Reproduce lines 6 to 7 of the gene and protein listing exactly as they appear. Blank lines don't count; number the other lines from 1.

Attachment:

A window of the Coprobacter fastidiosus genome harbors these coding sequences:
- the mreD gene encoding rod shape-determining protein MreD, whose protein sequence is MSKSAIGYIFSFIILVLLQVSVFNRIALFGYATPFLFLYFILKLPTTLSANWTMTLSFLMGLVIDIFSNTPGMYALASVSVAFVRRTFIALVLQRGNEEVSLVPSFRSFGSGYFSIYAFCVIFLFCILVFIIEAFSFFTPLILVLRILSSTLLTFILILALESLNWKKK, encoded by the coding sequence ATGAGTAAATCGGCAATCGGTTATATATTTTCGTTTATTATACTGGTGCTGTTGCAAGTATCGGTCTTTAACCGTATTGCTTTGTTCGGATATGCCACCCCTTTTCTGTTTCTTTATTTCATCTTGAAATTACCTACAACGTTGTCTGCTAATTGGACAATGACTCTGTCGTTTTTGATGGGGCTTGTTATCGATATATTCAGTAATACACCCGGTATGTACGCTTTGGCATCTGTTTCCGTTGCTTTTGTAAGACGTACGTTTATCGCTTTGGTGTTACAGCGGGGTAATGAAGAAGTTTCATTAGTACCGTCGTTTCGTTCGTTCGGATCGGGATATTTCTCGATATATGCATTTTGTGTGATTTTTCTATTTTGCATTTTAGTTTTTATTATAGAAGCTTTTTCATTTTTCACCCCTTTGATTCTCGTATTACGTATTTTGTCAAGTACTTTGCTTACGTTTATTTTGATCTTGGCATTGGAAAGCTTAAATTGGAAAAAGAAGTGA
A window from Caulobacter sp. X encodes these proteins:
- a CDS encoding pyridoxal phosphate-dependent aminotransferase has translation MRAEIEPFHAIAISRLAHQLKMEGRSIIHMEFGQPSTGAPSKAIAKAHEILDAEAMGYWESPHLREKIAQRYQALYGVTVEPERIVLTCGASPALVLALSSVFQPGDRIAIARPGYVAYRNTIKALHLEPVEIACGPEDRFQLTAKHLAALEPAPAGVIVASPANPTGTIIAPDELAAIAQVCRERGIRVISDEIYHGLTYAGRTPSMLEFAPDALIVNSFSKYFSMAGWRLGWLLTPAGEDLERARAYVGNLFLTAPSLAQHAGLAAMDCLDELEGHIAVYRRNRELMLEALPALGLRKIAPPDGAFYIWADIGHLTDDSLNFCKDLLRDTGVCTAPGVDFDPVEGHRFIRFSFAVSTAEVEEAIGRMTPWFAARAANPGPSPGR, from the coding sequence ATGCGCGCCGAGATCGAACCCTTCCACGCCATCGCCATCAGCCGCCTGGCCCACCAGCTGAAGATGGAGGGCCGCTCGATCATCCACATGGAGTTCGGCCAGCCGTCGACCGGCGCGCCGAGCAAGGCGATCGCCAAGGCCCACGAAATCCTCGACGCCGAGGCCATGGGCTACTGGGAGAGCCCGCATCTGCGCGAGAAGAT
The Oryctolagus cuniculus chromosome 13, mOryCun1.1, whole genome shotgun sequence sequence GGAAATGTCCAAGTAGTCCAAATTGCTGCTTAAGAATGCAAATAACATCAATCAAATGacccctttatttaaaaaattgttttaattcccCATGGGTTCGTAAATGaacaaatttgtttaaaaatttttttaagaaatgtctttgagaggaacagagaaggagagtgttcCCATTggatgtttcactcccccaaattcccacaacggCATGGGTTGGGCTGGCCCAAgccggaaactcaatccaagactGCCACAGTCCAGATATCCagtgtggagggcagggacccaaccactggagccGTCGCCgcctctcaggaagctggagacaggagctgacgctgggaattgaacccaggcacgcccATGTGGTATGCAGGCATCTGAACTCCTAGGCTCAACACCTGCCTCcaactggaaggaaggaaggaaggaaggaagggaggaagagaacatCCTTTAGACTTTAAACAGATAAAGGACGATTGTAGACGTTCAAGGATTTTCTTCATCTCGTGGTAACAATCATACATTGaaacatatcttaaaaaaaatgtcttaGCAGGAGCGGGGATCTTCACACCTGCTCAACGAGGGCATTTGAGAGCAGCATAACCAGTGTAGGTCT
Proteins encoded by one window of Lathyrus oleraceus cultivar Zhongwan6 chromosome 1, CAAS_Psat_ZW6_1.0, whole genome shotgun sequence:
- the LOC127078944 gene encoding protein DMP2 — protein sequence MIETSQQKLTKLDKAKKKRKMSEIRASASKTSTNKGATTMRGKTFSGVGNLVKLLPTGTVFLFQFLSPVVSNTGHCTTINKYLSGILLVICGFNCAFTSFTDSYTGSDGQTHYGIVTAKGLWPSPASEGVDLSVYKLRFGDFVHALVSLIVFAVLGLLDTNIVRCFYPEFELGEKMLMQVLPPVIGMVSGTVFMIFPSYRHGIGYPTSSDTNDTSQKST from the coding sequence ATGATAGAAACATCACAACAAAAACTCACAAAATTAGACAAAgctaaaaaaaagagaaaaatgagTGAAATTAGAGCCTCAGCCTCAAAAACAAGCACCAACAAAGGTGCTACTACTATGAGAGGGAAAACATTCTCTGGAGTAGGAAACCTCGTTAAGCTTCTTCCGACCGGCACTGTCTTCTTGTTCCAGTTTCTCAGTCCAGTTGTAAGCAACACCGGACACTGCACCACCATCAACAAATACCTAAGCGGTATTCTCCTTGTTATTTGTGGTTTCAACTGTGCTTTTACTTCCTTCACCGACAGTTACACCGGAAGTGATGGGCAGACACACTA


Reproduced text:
Proteins encoded by one window of Lathyrus oleraceus cultivar Zhongwan6 chromosome 1, CAAS_Psat_ZW6_1.0, whole genome shotgun sequence:
- the LOC127078944 gene encoding protein DMP2 — protein sequence MIETSQQKLTKLDKAKKKRKMSEIRASASKTSTNKGATTMRGKTFSGVGNLVKLLPTGTVFLFQFLSPVVSNTGHCTTINKYLSGILLVICGFNCAFTSFTDSYTGSDGQTHYGIVTAKGLWPSPASEGVDLSVYKLRFGDFVHALVSLIVFAVLGLLDTNIVRCFYPEFELGEKMLMQVLPPVIGMVSGTVFMIFPSYRHGIGYPTSSDTNDTSQKST from the coding sequence ATGATAGAAACATCACAACAAAAACTCACAAAATTAGACAAAgctaaaaaaaagagaaaaatgagTGAAATTAGAGCCTCAGCCTCAAAAACAAGCACCAACAAAGGTGCTACTACTATGAGAGGGAAAACATTCTCTGGAGTAGGAAACCTCGTTAAGCTTCTTCCGACCGGCACTGTCTTCTTGTTCCAGTTTCTCAGTCCAGTTGTAAGCAACACCGGACACTGCACCACCATCAACAAATACCTAAGCGGTATTCTCCTTGTTATTTGTGGTTTCAACTGTGCTTTTACTTCCTTCACCGACAGTTACACCGGAAGTGATGGGCAGACACACTA